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Monday, September 28, 2020

Deer control needed: McLeish

Eildon MLA Cindy McLeish has this week told State Parliament about the deer problems in the electorate.

“My adjournment matter is for the Minister for Agriculture, and the action I seek is for the minister to release the deer management strategy,” Ms McLeish told the Legislative Assembly on Tuesday (Aug. 27).

“The release of this strategy is well behind schedule, as outlined through the Engage Victoria process. An advisory group was established in March last year.

“A targeted stakeholder workshop occurred in April, with a public
consultation process in October. The time line outlined on the Engage Victoria website indicated the release for this strategy.

“Deer numbers have escalated in the electorate of Eildon. From the high country around Mansfield to the Yarra Ranges, to the south and west in Nillumbik and Murrindindi, I hear complaints from constituents constantly about exploding numbers.

“My constituents are looking for action from the government to tackle this problem. They want to see things done, because for too long they have had to suffer. The issues that they raise are collisions with deer and enormous damage to vehicles—panelbeaters do a lot of work in the electorate.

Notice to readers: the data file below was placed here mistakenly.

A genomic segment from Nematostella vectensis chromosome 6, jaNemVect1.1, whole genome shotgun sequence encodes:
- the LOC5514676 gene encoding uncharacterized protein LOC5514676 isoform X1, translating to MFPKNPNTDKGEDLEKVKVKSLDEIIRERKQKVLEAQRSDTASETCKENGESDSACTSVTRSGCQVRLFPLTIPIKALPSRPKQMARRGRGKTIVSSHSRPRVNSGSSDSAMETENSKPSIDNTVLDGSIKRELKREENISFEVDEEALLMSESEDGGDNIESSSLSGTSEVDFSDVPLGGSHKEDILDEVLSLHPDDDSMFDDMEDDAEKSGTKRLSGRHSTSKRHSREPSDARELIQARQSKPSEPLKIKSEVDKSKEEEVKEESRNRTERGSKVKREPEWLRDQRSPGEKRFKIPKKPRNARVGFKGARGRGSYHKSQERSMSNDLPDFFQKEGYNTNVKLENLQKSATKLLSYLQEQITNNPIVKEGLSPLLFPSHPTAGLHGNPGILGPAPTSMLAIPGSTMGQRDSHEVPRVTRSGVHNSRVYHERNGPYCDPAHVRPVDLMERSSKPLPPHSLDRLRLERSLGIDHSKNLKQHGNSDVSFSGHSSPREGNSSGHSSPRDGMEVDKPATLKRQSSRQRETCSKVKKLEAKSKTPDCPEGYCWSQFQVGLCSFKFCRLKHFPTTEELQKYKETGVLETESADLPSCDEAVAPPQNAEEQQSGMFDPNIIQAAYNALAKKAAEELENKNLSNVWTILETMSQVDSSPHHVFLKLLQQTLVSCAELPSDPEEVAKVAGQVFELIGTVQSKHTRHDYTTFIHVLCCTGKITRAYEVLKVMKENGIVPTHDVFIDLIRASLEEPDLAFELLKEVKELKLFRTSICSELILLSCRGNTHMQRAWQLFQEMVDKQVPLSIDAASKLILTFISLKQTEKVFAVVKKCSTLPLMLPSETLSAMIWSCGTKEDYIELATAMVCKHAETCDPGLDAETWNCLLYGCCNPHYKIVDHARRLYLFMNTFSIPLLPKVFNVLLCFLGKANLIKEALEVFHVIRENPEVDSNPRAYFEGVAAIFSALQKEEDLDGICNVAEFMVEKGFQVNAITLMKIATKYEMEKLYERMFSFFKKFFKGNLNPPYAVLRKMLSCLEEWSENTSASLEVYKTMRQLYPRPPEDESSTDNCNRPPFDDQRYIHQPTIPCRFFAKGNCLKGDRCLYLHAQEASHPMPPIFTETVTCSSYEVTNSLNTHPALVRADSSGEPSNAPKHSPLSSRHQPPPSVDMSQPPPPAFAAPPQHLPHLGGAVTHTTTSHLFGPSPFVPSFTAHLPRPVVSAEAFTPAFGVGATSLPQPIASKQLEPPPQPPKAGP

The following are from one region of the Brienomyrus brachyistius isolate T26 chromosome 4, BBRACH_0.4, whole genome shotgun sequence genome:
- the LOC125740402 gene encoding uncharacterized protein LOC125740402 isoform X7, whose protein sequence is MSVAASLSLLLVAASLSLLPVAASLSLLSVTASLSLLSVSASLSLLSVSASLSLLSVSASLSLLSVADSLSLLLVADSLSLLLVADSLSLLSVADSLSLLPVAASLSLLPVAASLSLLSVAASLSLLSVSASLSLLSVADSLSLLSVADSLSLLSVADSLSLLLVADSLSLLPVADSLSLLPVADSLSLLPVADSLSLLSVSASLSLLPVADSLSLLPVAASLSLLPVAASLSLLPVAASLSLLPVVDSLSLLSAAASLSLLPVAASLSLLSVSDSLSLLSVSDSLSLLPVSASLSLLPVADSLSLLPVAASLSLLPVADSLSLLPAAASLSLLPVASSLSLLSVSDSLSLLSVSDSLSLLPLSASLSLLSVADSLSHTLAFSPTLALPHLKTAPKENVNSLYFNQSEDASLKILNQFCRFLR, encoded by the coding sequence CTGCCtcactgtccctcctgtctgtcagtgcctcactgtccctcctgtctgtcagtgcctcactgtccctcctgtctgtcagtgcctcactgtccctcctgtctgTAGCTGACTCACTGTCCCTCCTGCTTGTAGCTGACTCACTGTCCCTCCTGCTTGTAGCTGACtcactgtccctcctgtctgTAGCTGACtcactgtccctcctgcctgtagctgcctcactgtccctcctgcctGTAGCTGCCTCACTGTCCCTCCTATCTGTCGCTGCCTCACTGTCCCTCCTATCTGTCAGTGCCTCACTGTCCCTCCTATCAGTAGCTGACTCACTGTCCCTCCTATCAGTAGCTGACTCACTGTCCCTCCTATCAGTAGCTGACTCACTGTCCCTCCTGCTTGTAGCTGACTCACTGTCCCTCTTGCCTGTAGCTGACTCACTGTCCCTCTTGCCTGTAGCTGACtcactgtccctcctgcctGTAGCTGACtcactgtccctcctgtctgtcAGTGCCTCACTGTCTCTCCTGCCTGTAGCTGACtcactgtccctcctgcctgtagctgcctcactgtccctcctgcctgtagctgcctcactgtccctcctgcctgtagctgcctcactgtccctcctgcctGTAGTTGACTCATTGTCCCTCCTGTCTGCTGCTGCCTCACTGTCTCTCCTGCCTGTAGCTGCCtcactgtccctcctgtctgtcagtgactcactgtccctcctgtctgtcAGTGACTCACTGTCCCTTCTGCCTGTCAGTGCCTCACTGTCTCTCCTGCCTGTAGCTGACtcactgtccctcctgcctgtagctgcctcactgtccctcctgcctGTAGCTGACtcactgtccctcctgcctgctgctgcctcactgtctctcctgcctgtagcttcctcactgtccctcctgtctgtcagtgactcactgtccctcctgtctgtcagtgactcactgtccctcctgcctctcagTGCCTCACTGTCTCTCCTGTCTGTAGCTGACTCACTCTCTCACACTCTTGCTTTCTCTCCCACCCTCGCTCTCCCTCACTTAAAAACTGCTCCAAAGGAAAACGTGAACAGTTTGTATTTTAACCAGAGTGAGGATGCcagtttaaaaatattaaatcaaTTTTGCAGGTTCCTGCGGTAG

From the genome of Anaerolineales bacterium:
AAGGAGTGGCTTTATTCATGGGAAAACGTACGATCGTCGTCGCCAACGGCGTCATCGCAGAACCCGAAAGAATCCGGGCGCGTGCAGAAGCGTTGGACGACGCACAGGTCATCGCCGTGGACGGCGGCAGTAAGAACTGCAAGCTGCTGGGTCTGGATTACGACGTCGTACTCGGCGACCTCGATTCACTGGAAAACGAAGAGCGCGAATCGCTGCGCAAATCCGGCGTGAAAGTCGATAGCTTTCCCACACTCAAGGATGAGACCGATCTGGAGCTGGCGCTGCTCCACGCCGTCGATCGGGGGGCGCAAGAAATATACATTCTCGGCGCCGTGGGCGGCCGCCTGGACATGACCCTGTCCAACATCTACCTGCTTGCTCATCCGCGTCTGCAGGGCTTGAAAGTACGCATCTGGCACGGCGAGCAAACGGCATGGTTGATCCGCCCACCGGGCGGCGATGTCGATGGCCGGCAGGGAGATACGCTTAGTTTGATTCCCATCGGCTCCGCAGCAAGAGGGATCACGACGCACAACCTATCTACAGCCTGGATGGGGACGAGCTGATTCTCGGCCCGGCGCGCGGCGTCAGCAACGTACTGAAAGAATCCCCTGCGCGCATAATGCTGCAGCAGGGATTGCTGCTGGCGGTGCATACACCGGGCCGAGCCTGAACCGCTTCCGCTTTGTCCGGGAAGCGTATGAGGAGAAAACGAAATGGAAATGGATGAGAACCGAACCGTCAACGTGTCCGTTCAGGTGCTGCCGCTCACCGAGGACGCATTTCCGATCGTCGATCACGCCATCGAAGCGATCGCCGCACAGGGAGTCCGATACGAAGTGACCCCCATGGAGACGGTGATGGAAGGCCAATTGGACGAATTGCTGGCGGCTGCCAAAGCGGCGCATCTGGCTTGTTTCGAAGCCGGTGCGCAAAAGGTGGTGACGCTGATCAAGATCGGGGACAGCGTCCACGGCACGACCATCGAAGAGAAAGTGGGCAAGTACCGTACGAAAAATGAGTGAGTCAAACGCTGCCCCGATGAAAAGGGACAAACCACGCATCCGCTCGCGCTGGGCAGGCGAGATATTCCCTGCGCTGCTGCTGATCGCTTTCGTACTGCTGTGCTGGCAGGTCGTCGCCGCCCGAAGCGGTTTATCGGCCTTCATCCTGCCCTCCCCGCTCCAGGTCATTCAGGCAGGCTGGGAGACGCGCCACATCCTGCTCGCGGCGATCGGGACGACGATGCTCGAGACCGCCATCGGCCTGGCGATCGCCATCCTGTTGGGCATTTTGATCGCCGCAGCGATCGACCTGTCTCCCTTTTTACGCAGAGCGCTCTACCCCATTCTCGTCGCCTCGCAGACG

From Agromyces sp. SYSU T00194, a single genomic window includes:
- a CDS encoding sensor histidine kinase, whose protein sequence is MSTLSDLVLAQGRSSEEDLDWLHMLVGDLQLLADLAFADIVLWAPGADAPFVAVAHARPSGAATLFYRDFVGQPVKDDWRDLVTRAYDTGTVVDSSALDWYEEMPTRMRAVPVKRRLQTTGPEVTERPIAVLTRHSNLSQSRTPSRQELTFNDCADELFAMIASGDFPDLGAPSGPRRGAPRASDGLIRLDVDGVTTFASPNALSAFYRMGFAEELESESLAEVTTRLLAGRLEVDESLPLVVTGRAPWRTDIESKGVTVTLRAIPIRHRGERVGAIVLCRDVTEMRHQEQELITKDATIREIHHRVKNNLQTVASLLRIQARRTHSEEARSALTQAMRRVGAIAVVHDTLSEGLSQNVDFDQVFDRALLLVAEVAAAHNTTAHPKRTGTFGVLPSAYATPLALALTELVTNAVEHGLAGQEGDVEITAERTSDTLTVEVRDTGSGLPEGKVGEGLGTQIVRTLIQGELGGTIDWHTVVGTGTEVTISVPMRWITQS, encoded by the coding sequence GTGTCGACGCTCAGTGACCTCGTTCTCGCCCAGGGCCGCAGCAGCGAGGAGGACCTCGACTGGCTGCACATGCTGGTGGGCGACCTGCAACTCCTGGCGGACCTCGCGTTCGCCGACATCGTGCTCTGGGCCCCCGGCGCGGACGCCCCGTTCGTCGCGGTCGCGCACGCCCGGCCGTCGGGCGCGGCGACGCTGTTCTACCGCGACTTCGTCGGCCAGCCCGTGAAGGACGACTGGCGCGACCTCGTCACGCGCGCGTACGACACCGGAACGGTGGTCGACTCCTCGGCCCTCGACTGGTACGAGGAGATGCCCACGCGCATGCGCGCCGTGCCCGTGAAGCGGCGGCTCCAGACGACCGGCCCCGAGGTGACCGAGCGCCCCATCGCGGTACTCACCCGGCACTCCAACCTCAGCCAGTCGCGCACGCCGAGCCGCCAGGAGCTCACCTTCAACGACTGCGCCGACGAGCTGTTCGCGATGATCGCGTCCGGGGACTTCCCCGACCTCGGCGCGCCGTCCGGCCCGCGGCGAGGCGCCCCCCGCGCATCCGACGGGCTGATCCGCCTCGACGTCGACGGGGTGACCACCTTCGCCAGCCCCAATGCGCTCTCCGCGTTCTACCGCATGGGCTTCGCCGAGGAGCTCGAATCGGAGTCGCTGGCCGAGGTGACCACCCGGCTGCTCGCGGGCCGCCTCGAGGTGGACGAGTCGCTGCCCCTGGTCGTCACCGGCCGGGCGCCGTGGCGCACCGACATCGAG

“This is particularly dangerous for people driving at night. We have very windy roads, and it is even more dangerous. We get complaints of illegal hunting, shots being fired too close to houses, spotlights being shone into houses, signs being shot at and carcasses left headless on the edges of towns.

“The illegal activity of some hunters is damaging to the hunters who do the right thing – nd there are many of those.

“I hear of damage to crops; vineyards and orchardists complain of this damage. I have had a vineyard in Taggerty say they did not pick a grape last year because of the damage done by deer; Dixons Creek, similarly.

“Prevention strategies are expensive and extra wire fencing or electrification costs a lot. We have had damage to gardens; residents complain constantly.

“It is not uncommon to see deer grazing on the side of the road, and I myself have witnessed this many times.

“Judy McShane of Jamison tells me: ‘Over the last two years what was a random problem has now become out of control. Hunters shooting
throughout the night by spotlight on main roads and private property with no consideration for residents who live in our beautiful country town. Worse is the fact that the deer they shoot are beheaded, and the carcass is
left to rot on roadsides, private property, or is tossed in the Goulburn River to float downstream.

“Mim and Fredy Kocher from Healesville tell me: ‘For many years groups of feral deer have come rampaging at our place … They have caused immense damage by debarking trees (causing them to die) stripping all branches they can reach of leaves and trampling young plants. They are looking for a local cull.

“Locals are looking for solutions. I commend the Dixons Creek Landcare Group for its recent initiative, bringing people implementing deer management strategies in other areas together with local landholders to look for local solutions.

“The Cathedral Landcare Group used Maxi-Beast guards to protect trees they planted on National Tree Day. That is more fiddly and definitely more costly, but this is what is needed. We need a solution to the deer problem now,” Ms McLeish said.